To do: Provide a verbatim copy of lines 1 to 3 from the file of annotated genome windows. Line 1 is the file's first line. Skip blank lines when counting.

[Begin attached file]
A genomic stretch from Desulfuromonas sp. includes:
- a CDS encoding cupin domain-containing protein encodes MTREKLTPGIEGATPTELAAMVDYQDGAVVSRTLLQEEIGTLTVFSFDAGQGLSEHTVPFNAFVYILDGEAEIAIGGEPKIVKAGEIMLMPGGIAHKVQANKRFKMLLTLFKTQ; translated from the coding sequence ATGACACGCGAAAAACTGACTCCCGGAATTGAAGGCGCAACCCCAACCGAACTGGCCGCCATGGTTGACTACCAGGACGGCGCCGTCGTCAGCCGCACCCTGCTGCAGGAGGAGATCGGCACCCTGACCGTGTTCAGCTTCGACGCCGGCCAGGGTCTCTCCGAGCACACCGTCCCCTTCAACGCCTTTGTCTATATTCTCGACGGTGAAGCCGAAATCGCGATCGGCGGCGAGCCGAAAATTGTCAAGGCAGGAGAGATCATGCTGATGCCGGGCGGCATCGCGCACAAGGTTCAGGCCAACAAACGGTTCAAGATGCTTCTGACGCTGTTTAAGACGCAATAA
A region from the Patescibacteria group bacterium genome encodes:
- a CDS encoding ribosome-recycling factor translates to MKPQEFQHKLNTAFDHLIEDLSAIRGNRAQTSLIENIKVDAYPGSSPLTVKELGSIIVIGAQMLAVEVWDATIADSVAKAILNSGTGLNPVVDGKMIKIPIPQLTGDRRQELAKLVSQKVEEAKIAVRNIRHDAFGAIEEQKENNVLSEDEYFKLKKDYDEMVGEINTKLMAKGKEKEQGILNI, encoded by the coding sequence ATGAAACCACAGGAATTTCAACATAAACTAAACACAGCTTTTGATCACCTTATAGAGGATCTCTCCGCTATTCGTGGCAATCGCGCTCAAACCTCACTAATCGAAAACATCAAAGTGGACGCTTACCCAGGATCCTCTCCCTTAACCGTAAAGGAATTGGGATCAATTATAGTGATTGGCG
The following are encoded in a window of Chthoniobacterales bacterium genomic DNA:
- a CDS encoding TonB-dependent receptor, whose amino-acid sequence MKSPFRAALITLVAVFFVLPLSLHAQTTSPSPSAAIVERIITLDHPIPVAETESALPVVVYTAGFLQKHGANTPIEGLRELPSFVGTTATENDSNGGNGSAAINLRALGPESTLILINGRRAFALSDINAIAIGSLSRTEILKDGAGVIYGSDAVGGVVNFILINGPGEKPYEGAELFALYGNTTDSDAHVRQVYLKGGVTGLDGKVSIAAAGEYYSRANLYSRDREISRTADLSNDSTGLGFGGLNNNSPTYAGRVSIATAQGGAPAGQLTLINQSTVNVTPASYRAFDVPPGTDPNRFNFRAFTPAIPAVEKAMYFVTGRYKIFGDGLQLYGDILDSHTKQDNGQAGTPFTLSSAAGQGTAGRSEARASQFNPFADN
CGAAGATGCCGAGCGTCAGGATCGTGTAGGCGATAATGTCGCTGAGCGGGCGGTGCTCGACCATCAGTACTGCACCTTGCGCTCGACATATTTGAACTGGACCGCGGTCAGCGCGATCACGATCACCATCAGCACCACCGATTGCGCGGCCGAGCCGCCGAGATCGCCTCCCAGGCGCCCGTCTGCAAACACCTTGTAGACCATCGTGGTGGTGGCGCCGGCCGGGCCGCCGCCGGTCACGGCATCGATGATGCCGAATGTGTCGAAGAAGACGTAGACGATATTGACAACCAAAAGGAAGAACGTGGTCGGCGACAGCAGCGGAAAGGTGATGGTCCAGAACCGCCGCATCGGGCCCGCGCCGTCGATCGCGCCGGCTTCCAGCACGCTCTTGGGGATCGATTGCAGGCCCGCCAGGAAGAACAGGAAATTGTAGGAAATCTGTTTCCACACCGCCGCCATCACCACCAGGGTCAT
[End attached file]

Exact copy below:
A genomic stretch from Desulfuromonas sp. includes:
- a CDS encoding cupin domain-containing protein encodes MTREKLTPGIEGATPTELAAMVDYQDGAVVSRTLLQEEIGTLTVFSFDAGQGLSEHTVPFNAFVYILDGEAEIAIGGEPKIVKAGEIMLMPGGIAHKVQANKRFKMLLTLFKTQ; translated from the coding sequence ATGACACGCGAAAAACTGACTCCCGGAATTGAAGGCGCAACCCCAACCGAACTGGCCGCCATGGTTGACTACCAGGACGGCGCCGTCGTCAGCCGCACCCTGCTGCAGGAGGAGATCGGCACCCTGACCGTGTTCAGCTTCGACGCCGGCCAGGGTCTCTCCGAGCACACCGTCCCCTTCAACGCCTTTGTCTATATTCTCGACGGTGAAGCCGAAATCGCGATCGGCGGCGAGCCGAAAATTGTCAAGGCAGGAGAGATCATGCTGATGCCGGGCGGCATCGCGCACAAGGTTCAGGCCAACAAACGGTTCAAGATGCTTCTGACGCTGTTTAAGACGCAATAA
A region from the Patescibacteria group bacterium genome encodes: